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The Kingdom of Bahrain is a group of islands slightly more than three times the size of Washington, D.C. located off the eastern coast of Saudi Arabia in the Persian Gulf. With a population of approximately 677,000, this is a small country in a turbulent area of the world. Declining oil reserves have caused Bahrain to rely on Saudi Arabian oil while Bahrain has turned to petroleum processing and has become an international banking center.


The Kingdom of Bahrain has focused on education for centuries. Traditional education based on the Koran has been in place for hundreds of years, and secular education has been in place in Bahrain since the early 1900s, although there is some dispute as to exactly when the first public school was established. Before 1919, a number of prominent citizens in Bahrain agreed to establish a modern formal school. A number of the Shaikhs had endorsed this idea and contributed to this project.

The year 1919 marked the official beginning of the modern public school system in Bahrain. Al-Hidaya Al-Khalifia school for boys was opened at the northern tip of Muharraq. The first Committee of Education consisted of several leading merchants and was presided over by the late Shaikh Abdulla bin Isa Al-Khalifa who was popularly known as the "Minister of Education." He was also responsible for the management of the Al-Hidaya school. In 1926, the Education Committee opened the second public school for boys at Manama. Unlike many countries in the region, Bahrain saw that educating women was equally important and in 1928 the first public school for girls was opened at Muharraq. Due to the financial and administrative difficulty faced by the Education Committee, the schools came under the direct control of the government in 1930.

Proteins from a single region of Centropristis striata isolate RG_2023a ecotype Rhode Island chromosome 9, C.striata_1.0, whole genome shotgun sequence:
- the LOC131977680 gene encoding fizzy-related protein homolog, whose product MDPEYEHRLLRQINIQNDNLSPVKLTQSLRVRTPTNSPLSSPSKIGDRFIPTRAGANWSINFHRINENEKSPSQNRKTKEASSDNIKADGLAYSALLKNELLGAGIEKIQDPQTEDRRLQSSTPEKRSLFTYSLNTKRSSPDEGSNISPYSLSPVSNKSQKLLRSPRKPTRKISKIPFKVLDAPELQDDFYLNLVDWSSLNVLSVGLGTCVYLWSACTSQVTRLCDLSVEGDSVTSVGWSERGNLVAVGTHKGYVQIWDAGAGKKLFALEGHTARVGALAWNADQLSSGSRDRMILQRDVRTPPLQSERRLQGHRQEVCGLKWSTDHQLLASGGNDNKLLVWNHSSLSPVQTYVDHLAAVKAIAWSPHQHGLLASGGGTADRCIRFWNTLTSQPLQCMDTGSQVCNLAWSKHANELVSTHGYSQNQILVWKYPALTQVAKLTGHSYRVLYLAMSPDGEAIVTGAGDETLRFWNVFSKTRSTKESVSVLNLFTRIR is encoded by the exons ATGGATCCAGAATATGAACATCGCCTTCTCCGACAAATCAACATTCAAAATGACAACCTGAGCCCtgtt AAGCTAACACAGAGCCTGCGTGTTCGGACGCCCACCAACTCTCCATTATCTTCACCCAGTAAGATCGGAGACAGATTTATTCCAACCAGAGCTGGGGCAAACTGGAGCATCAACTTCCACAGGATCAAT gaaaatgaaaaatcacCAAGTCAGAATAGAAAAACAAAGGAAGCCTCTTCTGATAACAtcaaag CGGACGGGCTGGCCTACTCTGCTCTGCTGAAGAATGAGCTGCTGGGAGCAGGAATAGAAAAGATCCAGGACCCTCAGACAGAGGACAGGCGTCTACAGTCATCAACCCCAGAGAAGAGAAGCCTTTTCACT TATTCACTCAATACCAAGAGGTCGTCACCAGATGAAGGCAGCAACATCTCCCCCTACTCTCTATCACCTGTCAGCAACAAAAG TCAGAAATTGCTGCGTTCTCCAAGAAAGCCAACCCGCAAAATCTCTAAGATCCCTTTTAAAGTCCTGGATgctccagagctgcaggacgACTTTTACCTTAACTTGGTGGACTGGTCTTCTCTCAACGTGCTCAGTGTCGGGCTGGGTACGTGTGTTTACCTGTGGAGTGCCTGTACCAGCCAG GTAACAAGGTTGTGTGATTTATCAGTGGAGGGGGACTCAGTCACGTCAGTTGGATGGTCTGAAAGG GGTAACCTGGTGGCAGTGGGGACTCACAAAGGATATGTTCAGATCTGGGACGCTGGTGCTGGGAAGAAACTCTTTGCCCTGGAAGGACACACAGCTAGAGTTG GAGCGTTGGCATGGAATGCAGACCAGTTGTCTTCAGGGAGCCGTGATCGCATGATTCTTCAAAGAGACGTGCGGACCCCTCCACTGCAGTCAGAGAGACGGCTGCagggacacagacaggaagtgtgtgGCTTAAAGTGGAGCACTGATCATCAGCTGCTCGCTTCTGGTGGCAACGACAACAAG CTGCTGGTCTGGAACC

Dating from its earliest establishment in Bahrain, education has grown exponentially with the greatest growth taking place in the latter 1960s and into the 1970s. Indeed, primary and secondary enrollment proliferated at an astonishing rate, and that trend has continued to the present. The education act of 1975 extended intermediate education from two to three years, and made basic education compulsory. The number of female students is nearly equivalent to that of male students, with male students slightly in the lead.

Education is free at the primary, intermediate and secondary levels, and at the post-secondary levels there is only a nominal fee. Many scholarships are offered and students are encouraged to continue to post-secondary education, either in Bahrain or abroad. As with other Middle Eastern countries lacking a sufficient post-secondary educational infrastructure, Bahrain actively supports its students seeking post-secondary education abroad.

Bahrain's education system is overseen by their Ministry of Education.

Primary and Secondary Education

Today the typical student completes six years of primary education, three years of Intermediate School, and three years of General Secondary School for a total of 12 years of combined primary and secondary education (though a few vocational secondary school programs are only two years), from either a religious or public institution. Students graduating from a public secondary institution receive a Secondary School Leaving Certificate where those graduating from a public institute receive a General Certificate of Secondary Education. Alternative studies from career oriented secondary institutes receive a Tawjahiya Secondary School Certificate.

Post-Secondary Education

The 12-year certificate from either type of institution is the minimum requirement to continue to higher education. After twelve years of study the student is eligible to pursue post-secondary education that typically lasts four additional years and results in a Bachelor's degree, which is comparable with a U.S. bachelor's degree. Completion of the Bachelor's degree may lead to further study in graduate level programs.

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Robert Watkins

Special Assistant to the Director, University of Texas at Austin


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